Mark Beesley submitted the a letter to the SL Tribune and then recorded a message regarding proposition 6. Mark is one of many non-LDS members of our community who share the view that we should maintain our current Sunday closing policy. He said in an email that “changing the policy is simply bad economics for the vast majority of residents. If Highland homogenizes itself into another Lehi, American Fork or Orem our community will be less attractive and property values will decrease. The introduction of more tired national chains that can only survive on a 7-day model will eliminate the diversity, charm and value of locally-owned businesses that truly cater to local tastes. I believe it makes sense to reject Proposition 6.”
Here is his recording and a copy of the letter he submitted to the Tribune:
Religion may be one reason some Highland residents want to keep the city’s “blue law” requiring Sunday closing (Trib Oct 27), but in Highland’s case Sunday closing makes economic sense.
Highland enjoys high property values partly because of its parks, trails and rural feel. Some want to line both sides of the new Timpanogos Highway that divides Highland with national superstores and big boxes to create the look and congested feel of State Street à la Murray or Orem, all with the hope of raising a few extra tax dollars. Duplicating the urban blight of other Utah thoroughfares is short-sighted, however, and will make Highland a less attractive place to live, will reduce Highland residential property values by tens of thousands of dollars, and will reduce the city’s tax base. Chasing business tax dollars at significant cost to the entire community is a bad idea.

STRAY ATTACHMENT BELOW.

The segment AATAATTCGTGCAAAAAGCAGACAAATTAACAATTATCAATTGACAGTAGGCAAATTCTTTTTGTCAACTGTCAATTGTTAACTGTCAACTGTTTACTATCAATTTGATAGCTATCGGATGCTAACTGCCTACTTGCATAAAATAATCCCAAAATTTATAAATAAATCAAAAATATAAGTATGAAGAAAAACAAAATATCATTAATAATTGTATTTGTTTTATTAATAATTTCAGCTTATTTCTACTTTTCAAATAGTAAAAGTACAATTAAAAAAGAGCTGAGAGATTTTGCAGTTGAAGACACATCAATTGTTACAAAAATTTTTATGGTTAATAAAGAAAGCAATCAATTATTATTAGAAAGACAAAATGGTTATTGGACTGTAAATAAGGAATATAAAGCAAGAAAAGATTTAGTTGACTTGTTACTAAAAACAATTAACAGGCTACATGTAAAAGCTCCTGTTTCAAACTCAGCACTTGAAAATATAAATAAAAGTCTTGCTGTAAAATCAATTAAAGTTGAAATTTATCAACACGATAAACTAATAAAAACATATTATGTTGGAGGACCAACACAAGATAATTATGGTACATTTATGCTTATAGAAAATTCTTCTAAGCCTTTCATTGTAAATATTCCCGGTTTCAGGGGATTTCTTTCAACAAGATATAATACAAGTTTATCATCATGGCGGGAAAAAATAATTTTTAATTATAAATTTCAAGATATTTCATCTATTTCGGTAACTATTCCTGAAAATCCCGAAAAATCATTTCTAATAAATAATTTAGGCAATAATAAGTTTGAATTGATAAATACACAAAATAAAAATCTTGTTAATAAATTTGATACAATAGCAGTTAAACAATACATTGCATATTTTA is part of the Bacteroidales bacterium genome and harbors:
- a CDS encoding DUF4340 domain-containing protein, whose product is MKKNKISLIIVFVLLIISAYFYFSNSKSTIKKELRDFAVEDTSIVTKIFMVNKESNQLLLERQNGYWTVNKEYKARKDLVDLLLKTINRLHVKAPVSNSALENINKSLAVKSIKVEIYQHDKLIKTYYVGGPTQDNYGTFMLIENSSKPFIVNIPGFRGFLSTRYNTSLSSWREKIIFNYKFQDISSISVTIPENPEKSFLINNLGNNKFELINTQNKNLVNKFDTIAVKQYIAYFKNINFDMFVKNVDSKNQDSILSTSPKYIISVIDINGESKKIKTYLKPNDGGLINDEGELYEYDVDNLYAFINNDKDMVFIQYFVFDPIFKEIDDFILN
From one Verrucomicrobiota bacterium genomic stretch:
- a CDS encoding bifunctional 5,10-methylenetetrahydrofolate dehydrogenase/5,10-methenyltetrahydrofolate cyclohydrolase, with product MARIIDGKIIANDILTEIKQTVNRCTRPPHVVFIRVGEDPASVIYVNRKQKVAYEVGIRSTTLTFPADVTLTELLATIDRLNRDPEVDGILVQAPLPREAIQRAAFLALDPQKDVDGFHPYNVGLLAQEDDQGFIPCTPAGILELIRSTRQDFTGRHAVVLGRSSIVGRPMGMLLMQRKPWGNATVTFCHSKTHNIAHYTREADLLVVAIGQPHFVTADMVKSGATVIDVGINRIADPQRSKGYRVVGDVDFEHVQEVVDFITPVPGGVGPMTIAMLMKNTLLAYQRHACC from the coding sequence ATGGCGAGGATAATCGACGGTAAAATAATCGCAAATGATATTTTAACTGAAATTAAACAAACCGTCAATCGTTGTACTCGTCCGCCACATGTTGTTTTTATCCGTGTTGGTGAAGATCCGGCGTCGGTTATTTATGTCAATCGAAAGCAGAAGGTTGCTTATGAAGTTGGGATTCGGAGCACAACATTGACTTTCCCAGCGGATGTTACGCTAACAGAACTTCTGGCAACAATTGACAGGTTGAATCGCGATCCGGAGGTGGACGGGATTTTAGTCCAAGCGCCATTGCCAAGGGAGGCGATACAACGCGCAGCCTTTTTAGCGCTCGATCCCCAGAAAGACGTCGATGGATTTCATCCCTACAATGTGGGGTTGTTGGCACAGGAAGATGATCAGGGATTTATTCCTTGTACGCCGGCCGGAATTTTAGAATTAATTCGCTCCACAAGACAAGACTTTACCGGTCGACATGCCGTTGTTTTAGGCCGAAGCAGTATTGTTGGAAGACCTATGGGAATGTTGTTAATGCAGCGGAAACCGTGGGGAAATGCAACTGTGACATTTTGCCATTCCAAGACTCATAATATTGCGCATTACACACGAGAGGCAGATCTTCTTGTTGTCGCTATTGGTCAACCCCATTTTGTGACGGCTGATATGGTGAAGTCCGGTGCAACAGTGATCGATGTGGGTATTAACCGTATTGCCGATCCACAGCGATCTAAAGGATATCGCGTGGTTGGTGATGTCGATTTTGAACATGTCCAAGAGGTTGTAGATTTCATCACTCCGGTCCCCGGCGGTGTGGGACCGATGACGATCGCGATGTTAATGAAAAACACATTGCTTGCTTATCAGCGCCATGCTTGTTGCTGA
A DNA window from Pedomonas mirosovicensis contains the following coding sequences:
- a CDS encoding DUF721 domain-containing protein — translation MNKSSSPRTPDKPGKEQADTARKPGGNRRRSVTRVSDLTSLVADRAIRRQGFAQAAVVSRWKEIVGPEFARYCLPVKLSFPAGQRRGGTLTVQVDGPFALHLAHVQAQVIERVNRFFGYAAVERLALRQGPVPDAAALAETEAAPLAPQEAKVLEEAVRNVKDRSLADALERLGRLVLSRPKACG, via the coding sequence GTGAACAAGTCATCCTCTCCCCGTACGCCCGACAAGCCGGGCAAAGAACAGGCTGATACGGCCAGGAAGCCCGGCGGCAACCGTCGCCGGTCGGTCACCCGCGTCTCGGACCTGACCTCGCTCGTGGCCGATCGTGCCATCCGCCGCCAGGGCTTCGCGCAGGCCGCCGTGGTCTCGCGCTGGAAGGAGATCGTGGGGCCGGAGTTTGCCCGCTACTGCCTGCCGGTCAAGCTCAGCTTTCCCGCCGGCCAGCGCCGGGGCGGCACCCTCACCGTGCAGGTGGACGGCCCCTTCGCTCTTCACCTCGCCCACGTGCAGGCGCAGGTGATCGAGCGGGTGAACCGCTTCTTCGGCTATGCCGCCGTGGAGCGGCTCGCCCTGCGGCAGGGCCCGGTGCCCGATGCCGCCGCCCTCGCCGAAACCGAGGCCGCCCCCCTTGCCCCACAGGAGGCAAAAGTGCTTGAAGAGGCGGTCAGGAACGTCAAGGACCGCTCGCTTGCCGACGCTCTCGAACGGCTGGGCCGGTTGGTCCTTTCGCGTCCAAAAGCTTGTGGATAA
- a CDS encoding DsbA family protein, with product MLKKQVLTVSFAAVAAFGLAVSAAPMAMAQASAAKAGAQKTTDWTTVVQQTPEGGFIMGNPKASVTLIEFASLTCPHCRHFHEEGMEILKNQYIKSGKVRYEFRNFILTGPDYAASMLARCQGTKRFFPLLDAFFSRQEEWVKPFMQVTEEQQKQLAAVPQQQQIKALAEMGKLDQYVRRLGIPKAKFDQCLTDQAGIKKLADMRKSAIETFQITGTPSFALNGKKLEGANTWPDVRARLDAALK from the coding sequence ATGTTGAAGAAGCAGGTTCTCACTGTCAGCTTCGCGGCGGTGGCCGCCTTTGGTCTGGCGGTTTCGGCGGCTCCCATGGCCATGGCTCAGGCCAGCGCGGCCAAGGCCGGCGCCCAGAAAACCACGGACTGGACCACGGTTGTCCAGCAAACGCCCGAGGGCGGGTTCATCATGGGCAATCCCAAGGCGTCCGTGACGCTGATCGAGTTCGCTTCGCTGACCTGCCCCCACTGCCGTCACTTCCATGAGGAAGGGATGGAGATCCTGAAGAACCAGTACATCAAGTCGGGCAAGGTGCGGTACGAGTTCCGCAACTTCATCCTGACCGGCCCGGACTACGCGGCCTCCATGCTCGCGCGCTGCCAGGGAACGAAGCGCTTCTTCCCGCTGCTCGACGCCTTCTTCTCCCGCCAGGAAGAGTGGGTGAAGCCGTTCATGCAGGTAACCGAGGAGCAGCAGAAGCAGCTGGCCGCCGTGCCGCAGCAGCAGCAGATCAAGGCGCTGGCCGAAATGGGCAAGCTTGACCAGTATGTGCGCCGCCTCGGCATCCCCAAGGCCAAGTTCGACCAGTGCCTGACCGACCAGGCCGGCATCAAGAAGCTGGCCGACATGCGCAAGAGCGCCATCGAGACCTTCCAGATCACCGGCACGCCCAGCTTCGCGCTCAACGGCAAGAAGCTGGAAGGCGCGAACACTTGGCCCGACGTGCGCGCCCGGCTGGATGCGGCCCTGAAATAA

Better to keep Sunday closing in Highland and seek development of smaller, locally owned businesses that can prosper open six days each week. Attracting such businesses will help build the community and increase Highland’s charm, and it makes economic sense.
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